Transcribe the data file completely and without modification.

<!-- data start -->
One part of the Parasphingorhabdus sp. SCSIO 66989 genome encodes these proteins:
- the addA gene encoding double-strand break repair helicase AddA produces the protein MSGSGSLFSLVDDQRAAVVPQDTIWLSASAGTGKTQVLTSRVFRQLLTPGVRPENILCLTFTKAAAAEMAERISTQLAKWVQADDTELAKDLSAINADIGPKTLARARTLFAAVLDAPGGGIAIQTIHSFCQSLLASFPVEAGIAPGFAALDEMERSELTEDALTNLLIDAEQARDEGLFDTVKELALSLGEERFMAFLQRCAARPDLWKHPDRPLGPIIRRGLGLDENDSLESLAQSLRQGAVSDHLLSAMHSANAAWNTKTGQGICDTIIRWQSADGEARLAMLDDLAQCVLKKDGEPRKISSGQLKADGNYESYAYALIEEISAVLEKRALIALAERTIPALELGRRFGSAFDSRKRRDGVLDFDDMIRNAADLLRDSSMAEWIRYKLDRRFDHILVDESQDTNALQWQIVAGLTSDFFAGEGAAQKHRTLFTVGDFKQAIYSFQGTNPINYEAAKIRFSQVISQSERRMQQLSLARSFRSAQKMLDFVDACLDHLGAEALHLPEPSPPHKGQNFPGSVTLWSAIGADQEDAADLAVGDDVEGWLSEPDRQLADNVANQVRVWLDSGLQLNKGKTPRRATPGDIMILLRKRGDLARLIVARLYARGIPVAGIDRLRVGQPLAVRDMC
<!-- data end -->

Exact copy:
One part of the Parasphingorhabdus sp. SCSIO 66989 genome encodes these proteins:
- the addA gene encoding double-strand break repair helicase AddA produces the protein MSGSGSLFSLVDDQRAAVVPQDTIWLSASAGTGKTQVLTSRVFRQLLTPGVRPENILCLTFTKAAAAEMAERISTQLAKWVQADDTELAKDLSAINADIGPKTLARARTLFAAVLDAPGGGIAIQTIHSFCQSLLASFPVEAGIAPGFAALDEMERSELTEDALTNLLIDAEQARDEGLFDTVKELALSLGEERFMAFLQRCAARPDLWKHPDRPLGPIIRRGLGLDENDSLESLAQSLRQGAVSDHLLSAMHSANAAWNTKTGQGICDTIIRWQSADGEARLAMLDDLAQCVLKKDGEPRKISSGQLKADGNYESYAYALIEEISAVLEKRALIALAERTIPALELGRRFGSAFDSRKRRDGVLDFDDMIRNAADLLRDSSMAEWIRYKLDRRFDHILVDESQDTNALQWQIVAGLTSDFFAGEGAAQKHRTLFTVGDFKQAIYSFQGTNPINYEAAKIRFSQVISQSERRMQQLSLARSFRSAQKMLDFVDACLDHLGAEALHLPEPSPPHKGQNFPGSVTLWSAIGADQEDAADLAVGDDVEGWLSEPDRQLADNVANQVRVWLDSGLQLNKGKTPRRATPGDIMILLRKRGDLARLIVARLYARGIPVAGIDRLRVGQPLAVRDMC